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PostPosted: Fri Jan 13, 2012 12:58 pm 
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Joined: Mon May 07, 2007 9:57 pm
Posts: 1844
Location: Warrenpoint


The death of Mr. John Quinn took place on Monday, at his residence ‘Lisderg,’ Queen Street, Warrenpoint.
Perhaps the best known Newry man of this age, his passing is deeply deplored for his greatness of nature, he was known to everyone, loved by everyone and respected universally even by those with whom his conviction differed.
A native of Mourne his life span covers his rise from mountain cottage to merchant Prince: a life fraught at first with hardship and difficulty: a life of many crosses but at all times, a life of honour and honesty.
Born in the heart of kindly Mourne, John Quinn as a young man set out to make his way in the world. In Liverpool his destiny was moulded and there having learned the grocery and provision business in the stores of Messrs. John Hughes Limited of that city, he returned to Newry in 1910 and opened his now famous ‘Milestone’ store. In the course of time he prospered and soon the ‘Milestone’ branches were to follow at Dungannon, Kilkeel, Lurgan, Newcastle, Portadown, Warrenpoint and Carlingford.
Possessed of remarkable business acumen, he brought to his concerns unrivalled ability which matched his splendid personality, and honour took him to a position in life where men and business associates of all creeds valued his advice and treasured his friendship. And with all the promotion of the interests of his own business he found time to take an active part in the religious, social and public life of the town and district of his adoption. He was a man of stirling Catholic faith and in his early days on Merseyside joined the Third Order of St. Francis, later renewing his membership of that body when the Newry congregation was erected. He became in time President.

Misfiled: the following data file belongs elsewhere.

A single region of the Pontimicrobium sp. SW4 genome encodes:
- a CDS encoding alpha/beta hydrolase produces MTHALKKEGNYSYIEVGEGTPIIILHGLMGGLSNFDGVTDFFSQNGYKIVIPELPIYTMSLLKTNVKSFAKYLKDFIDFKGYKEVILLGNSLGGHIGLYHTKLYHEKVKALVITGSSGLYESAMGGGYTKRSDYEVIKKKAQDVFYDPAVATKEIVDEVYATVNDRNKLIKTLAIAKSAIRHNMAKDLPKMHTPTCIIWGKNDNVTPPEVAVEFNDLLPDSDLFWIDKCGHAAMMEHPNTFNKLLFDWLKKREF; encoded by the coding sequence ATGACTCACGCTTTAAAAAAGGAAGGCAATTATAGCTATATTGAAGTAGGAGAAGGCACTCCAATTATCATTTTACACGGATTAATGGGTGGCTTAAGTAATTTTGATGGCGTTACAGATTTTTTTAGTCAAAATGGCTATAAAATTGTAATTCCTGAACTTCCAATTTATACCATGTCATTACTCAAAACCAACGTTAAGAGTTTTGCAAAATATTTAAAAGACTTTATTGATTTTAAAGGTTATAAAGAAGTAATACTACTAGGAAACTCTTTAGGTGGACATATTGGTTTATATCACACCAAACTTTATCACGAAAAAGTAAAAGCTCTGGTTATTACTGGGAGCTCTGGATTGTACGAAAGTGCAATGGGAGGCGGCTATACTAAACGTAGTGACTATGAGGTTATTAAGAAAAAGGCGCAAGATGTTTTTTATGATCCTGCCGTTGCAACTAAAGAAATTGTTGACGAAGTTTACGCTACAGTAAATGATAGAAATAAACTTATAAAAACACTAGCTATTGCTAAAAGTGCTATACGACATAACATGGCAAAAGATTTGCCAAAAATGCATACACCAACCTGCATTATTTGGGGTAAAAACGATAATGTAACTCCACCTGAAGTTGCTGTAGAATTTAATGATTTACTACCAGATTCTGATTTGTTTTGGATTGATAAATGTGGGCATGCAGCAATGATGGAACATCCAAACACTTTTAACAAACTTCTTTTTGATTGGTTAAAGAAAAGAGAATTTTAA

In Liverpool too, he was a member of the Irish National Forresters and in coming to Newry joined as an ordinary member the local John Mitchell Branch, the members of which presented him some years ago with an illuminated address to mark his services to the Order.
His great charitable nature drew him to the folds of the st. Vincent de Paul Society, the members of which in time honoured his services by electing him President of the Newry Conference and in his retirement from active life those same attributes of helping the needy were given full vent behind the cloak of anonymity.
In the work of St. Mary’s Cemetery Committee he took a deep and lively interest and due in no small measure to his initiative and drive, many improvements have been carried out to the cemetery where his remains now lie at rest.
In other fields too, his wisdom and judgement were much sought after and anybody to which he gave his allegiance benefited by his great qualities.
He was prominently identified with the establishment of Council C.K. 10 of the Knights of Columbanus in Newry about 1918, and was in the course of his membership of the Order elected Deputy Supreme Knight of Ireland. Charity again influenced his dealings with that Order and he was greatly instrumental in the establishment of the Widows and Orphans Fund.
In politics he was a staunch Nationalist, President of the John Mitchell Memorial Committee, an enthusiastic supporter and subscriber to the new G.A.A. ground at the Warrenpoint Road; a trustee of the Irish Anti-Partition League and Treasurer of the Green Cross Fund.
In public life he loved to work in the interests of Newry and its people and was for a time the town’s representative on Down County Council.
As Chairman of the Port and Harbour Trust, he strove even to the detriment of his health for the betterment of the Waterway, and for many years a member of Carlingford Lough Commission.
For many years, he was a member of the Newry General Hospital Committee, in the days prior to the inauguration of the N.I. Hospitals Authority.
Service was his motto. Service to God in matters religious and service to his fellow man wherever or whenever the opportunity presented itself.
Those who knew him intimately recognised him as a wonderful man, a man with time for his business, time for his family, time for his friends, time always to do good and time to snatch a few hours relaxation on the greens at Warrenpoint and Greenore.
His death was mourned universally and a great public tribute was paid to his memory at his funeral obsequies yesterday.
On Tuesday evening there was a vast throng present for the removal of his remains from his home to St. Peter’s Church, Warrenpoint.
Very Rev. M.P. Cleary, O.P., Prior of St. Catherine’s, recited the Rosary prior to the removal of his remains.
Yesterday morning His Lordship, Most Re. Dr. O’Doherty, Bishop of Dromore, assisted by Very Rev. J.H. Boyd, Adm., Newry, presided at the Requiem Mass there, celebrated by the Right Rev. Dean Fitzpatrick, Adm., Warrenpoint.